What is missing from American culture
In John Steinbeck’s novel Travels with Charlie
, he writes quite a bit about the disappearance of “roots” in American society. While visiting a family living in a mobile home, he becomes very intrigued about the idea that the children living in these trailers don’t necessarily have a true home, in the traditional sense. They don’t have a hometown or a childhood home that belonged to their family, but rather, they had this trailer that could be uprooted at any time. The man Steinbeck had dinner with seemed to argue that this isn’t a problem because as Americans, we don’t have roots. He says, “How many people today have what you are talking about? What roots are there in an apartment twelve floors up?” (Pg. 108) The current American way of life doesn’t permit us to form these types of roots that people have in other places.
While I don’t fully agree with this sentiment, there are a few aspects that I do agree with. I don’t think it is fair to say that all Americans lack these roots, but I do believe that we have developed a culture that discourages their continuation of formation. Steinbeck makes the point that as Americans, we are descended from people who were not content with their homeland, and by moving to The United States, cut their roots. He seems to think that since we are descended from these people, we have that same itch as well. I think that there is more to it than just a desire to cut ties with your previous country, but I also think it steams from the same place.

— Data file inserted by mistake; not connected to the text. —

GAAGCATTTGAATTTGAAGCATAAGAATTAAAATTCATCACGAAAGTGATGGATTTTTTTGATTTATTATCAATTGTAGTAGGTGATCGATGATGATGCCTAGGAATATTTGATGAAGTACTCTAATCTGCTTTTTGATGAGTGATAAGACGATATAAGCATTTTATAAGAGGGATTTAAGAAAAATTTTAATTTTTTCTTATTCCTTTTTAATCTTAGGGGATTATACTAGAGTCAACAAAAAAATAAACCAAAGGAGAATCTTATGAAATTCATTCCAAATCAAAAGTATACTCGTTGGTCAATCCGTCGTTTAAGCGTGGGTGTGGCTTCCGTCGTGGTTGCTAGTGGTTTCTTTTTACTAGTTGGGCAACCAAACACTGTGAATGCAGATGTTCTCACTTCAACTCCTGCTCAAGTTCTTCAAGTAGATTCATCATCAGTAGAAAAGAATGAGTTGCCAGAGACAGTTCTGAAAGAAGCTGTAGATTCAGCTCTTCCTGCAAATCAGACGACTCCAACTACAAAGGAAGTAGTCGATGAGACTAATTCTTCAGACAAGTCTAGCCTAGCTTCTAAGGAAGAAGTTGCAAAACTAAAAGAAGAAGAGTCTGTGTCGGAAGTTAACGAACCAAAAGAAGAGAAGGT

As he travels the country, Steinbeck often remarks about how everything is plastic and automated, like the soup machine, and how what used to be done by human hands, was now being done by machines. He also writes about how people are constantly throwing things away and using disposable items for convenience. This, to me, is directly related to the disappearance of roots.
Since The United States is a relatively new country, compared to the rest of the world, culture did not really evolve like it does in other places. Instead, it was synthesized. American culture became one of convenience and mass production. The product was important, but what was more important was how many could be produced in a short amount of time. Because of this, objects have less value, and we are more prone to just throw things away that we don’t need.
While objects are not the source of culture or roots, there is a lot that comes with not only creating said objects, but passing them on from generation to generation. This creates a connection though the family and stories are passed down through these things. Objects that were once important family heirlooms are now being sold on the side of the road because they are not the newest one of their kind on the market. This obsession with keeping up with the rest of the country, or even being better than them, is based on material goods and if something doesn’t help promote that, it gets tossed. With this throwaway culture that has developed, it is not about having things with sentimental value, but having the newest and best thing out there, and throwing away what is outdated.
While I don’t believe this alone creates this lack of roots for American people, I do think it plays a leading role. There are many other factors that contribute it, such as a sense of home and family, but I see this type of consumer culture being detrimental to the tending to roots that people have to their past and ancestors.